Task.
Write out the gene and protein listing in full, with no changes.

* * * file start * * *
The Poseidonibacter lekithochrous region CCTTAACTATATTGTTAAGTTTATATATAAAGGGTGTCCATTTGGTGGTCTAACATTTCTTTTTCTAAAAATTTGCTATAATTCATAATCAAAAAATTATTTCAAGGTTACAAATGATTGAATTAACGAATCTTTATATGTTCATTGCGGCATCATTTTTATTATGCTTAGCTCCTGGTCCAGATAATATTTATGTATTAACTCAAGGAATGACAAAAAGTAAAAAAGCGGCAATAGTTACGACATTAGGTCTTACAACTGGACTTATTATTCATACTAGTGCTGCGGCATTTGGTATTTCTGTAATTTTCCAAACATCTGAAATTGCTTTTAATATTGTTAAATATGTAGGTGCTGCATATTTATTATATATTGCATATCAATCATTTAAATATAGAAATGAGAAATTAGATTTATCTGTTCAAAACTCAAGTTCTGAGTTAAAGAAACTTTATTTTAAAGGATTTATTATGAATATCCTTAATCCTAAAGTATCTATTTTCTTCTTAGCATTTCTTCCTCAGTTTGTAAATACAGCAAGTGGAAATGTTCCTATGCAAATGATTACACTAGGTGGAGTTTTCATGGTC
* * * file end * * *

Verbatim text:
The Poseidonibacter lekithochrous region CCTTAACTATATTGTTAAGTTTATATATAAAGGGTGTCCATTTGGTGGTCTAACATTTCTTTTTCTAAAAATTTGCTATAATTCATAATCAAAAAATTATTTCAAGGTTACAAATGATTGAATTAACGAATCTTTATATGTTCATTGCGGCATCATTTTTATTATGCTTAGCTCCTGGTCCAGATAATATTTATGTATTAACTCAAGGAATGACAAAAAGTAAAAAAGCGGCAATAGTTACGACATTAGGTCTTACAACTGGACTTATTATTCATACTAGTGCTGCGGCATTTGGTATTTCTGTAATTTTCCAAACATCTGAAATTGCTTTTAATATTGTTAAATATGTAGGTGCTGCATATTTATTATATATTGCATATCAATCATTTAAATATAGAAATGAGAAATTAGATTTATCTGTTCAAAACTCAAGTTCTGAGTTAAAGAAACTTTATTTTAAAGGATTTATTATGAATATCCTTAATCCTAAAGTATCTATTTTCTTCTTAGCATTTCTTCCTCAGTTTGTAAATACAGCAAGTGGAAATGTTCCTATGCAAATGATTACACTAGGTGGAGTTTTCATGGTC